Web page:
We’re expecting riots…

Mid-week market update: There is an adage that when dentists start to buy, you should be selling. I came upon a tweet by a resident in Los Angeles with a dentist in the Santa Monica area. The dental office is expecting riots next week, regardless of who wins the election.


FBI firearm background checks are surging. Anecdotally, both sides are arming themselves in preparation for civil unrest.


Is this peak fear? It is time to buy the panic?


Peak fear?

Notwithstanding this week’s market weakness, this chart of asset class implied volatility (IV) shows that fear levels spike the week of the election, and retreat afterward.


Other indications of market panic are evident. The VIX Index has spiked above its upper Bollinger Band (BB), which is a sign that a temporary bottom is near. That said, the VIX went on an upper BB ride during the February-March decline and took some time to actually bottom. The prudent course of action is to buy when the VIX recycles below the upper BB after a spike above.


As well, my estimate of the Zweig Breadth Thrust Indicator reached an oversold level today, which can be a sign of a short-term bottom. The caveat is this indicator also stayed oversold for some time before bottoming in March.


The risk-off tone is not solely attributable to election jitters. A second and third wave of the pandemic seems to be taking hold. Across the Atlantic, the DAX skidded through its 200 dma on the news of fresh lockdowns in Germany. The CAC is already trading below its 200 dma, and it weakened today on the news of French lockdowns.



Buy the panic?

When the market panics like this, it’s difficult to call an exact bottom, but we may be nearing a short-term tradable bounce. One of the constructive signs is the behavior of the NASDAQ 100, which has been the market leader for much of this year. The NASDAQ 100 remains in a relative uptrend against the S&P 500, which is a positive sign for the bulls.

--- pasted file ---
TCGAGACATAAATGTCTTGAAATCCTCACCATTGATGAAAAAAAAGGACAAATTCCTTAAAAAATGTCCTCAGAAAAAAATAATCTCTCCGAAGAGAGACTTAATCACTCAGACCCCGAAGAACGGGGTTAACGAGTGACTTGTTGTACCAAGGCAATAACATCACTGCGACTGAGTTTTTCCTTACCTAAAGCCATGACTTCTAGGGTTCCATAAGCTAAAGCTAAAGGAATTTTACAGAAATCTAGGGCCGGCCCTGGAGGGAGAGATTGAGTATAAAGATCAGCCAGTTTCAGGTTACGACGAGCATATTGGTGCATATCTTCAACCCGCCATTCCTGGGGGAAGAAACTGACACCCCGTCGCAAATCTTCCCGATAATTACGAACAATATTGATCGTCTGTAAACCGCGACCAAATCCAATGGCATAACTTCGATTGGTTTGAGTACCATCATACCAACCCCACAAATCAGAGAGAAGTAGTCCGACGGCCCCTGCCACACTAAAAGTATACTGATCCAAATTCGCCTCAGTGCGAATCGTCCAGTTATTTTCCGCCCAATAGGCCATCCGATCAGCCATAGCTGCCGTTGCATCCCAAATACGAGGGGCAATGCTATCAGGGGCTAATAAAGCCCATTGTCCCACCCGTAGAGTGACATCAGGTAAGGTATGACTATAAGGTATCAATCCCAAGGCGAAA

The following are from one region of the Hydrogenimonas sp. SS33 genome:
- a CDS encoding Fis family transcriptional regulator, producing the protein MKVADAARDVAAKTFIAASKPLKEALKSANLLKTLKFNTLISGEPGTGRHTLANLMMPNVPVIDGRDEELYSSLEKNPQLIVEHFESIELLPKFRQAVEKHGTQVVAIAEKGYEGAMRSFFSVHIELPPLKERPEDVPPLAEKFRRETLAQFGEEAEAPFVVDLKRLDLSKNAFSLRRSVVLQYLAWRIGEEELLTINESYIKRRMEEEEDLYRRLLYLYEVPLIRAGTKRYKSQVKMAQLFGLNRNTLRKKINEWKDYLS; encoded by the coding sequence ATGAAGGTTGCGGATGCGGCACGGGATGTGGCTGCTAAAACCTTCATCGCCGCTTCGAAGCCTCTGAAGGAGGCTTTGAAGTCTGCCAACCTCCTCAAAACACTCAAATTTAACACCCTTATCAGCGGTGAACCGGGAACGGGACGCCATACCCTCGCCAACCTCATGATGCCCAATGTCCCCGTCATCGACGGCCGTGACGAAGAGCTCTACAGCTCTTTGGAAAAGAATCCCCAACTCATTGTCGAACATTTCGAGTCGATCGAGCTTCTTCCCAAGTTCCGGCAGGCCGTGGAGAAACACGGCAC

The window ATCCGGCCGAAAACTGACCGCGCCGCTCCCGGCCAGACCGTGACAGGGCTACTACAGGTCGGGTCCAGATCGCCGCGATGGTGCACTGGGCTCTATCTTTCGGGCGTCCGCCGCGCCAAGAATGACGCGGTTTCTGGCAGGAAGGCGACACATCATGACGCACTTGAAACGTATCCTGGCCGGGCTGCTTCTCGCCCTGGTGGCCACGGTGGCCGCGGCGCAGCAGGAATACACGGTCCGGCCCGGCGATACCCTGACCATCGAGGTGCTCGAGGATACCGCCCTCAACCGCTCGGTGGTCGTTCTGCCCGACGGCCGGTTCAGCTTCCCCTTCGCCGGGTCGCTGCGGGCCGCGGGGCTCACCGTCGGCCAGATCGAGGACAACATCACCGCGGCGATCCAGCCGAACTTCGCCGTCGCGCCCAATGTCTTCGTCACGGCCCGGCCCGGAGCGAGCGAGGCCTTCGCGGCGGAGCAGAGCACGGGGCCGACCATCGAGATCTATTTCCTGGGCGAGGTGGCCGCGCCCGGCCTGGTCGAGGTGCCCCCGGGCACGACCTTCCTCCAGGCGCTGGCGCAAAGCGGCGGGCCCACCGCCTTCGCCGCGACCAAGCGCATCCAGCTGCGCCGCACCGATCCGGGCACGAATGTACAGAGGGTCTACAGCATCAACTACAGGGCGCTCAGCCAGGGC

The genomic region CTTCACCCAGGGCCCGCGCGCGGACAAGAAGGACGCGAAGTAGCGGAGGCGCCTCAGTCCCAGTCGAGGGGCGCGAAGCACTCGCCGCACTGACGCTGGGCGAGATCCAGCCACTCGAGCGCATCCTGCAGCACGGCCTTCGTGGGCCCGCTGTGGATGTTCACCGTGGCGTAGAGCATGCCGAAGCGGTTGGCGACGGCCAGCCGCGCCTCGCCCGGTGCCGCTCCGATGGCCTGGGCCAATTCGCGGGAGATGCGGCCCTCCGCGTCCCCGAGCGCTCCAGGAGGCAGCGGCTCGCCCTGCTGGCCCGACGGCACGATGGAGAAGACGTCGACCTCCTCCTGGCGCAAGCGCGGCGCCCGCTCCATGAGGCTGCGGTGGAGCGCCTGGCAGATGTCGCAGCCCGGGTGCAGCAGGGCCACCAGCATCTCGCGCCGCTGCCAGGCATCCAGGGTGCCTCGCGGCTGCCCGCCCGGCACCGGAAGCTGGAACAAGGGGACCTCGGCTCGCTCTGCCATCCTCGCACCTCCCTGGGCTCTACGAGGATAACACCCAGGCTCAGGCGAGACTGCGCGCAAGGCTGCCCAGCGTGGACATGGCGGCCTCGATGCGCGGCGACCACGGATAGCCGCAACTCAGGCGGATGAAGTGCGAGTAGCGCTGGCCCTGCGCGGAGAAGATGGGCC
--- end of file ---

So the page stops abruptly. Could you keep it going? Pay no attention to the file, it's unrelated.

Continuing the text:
I wrote on Sunday (see How the Election held the market hostage) that it may be time to position for a reversal trade:

Tactically, it may pay to position for a reversal. If the market were to rise in the coming week into the election, a prudent course of action might be to sell ahead of the event, On the other hand, significant market weakness could be construed as a buying opportunity.

I also wrote on Monday (see The momentum vs. seasonality dilemma) that traders are caught between negative momentum, as evidenced by Monday’s 90% down day, and positive seasonality for the last four trading days of October. It seems that momentum is winning out. Is it time to position for a reversal?

My inner investor is deploying some cash at these levels. My inner trader is staying on the sidelines until after the election to avoid event risk.

21 thoughts on “We’re expecting riots…

  1. The key word in the last sentence of Cam’s post may be ‘some.’

    I’m positioned for a bounce, but IMO the odds of a continuation of the decline tomorrow are probably 50/50.

    Currently ~8.6% invested, and open to adding if we open in the hole again on Thursday.

    1. Yeah, I think position size is important. If it bounces tomorrow, easy money. If it keeps tanking the stress is less. But don’t add “a la FOMO”, you already have a position, so if it zooms up, good.
      Volume on the ES mini was high today, not as high as some of the biggest down moves, but high enough to be a short term bottom. I kept telling myself AMZN, AAPL and FB are reporting earnings tomorrow, it has a good chance of making for a bounce before the close. After they report, I dunno